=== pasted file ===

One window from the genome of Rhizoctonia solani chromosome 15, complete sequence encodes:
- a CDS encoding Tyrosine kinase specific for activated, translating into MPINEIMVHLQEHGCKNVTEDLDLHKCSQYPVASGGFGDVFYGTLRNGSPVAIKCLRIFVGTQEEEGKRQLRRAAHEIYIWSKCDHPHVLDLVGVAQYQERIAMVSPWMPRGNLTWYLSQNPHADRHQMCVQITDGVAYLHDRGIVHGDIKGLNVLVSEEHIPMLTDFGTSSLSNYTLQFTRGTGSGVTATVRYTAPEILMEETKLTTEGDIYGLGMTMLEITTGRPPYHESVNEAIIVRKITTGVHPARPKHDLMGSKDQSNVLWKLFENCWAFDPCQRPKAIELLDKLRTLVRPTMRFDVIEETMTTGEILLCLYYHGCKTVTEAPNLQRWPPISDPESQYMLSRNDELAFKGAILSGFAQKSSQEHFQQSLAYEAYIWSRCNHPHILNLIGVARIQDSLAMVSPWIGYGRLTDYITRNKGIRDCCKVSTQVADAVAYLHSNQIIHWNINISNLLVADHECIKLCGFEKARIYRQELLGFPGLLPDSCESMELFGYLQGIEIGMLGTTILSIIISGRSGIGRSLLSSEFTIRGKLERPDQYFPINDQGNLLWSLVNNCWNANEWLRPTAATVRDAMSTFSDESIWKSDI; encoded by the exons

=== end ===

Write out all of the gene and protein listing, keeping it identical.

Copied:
One window from the genome of Rhizoctonia solani chromosome 15, complete sequence encodes:
- a CDS encoding Tyrosine kinase specific for activated, translating into MPINEIMVHLQEHGCKNVTEDLDLHKCSQYPVASGGFGDVFYGTLRNGSPVAIKCLRIFVGTQEEEGKRQLRRAAHEIYIWSKCDHPHVLDLVGVAQYQERIAMVSPWMPRGNLTWYLSQNPHADRHQMCVQITDGVAYLHDRGIVHGDIKGLNVLVSEEHIPMLTDFGTSSLSNYTLQFTRGTGSGVTATVRYTAPEILMEETKLTTEGDIYGLGMTMLEITTGRPPYHESVNEAIIVRKITTGVHPARPKHDLMGSKDQSNVLWKLFENCWAFDPCQRPKAIELLDKLRTLVRPTMRFDVIEETMTTGEILLCLYYHGCKTVTEAPNLQRWPPISDPESQYMLSRNDELAFKGAILSGFAQKSSQEHFQQSLAYEAYIWSRCNHPHILNLIGVARIQDSLAMVSPWIGYGRLTDYITRNKGIRDCCKVSTQVADAVAYLHSNQIIHWNINISNLLVADHECIKLCGFEKARIYRQELLGFPGLLPDSCESMELFGYLQGIEIGMLGTTILSIIISGRSGIGRSLLSSEFTIRGKLERPDQYFPINDQGNLLWSLVNNCWNANEWLRPTAATVRDAMSTFSDESIWKSDI; encoded by the exons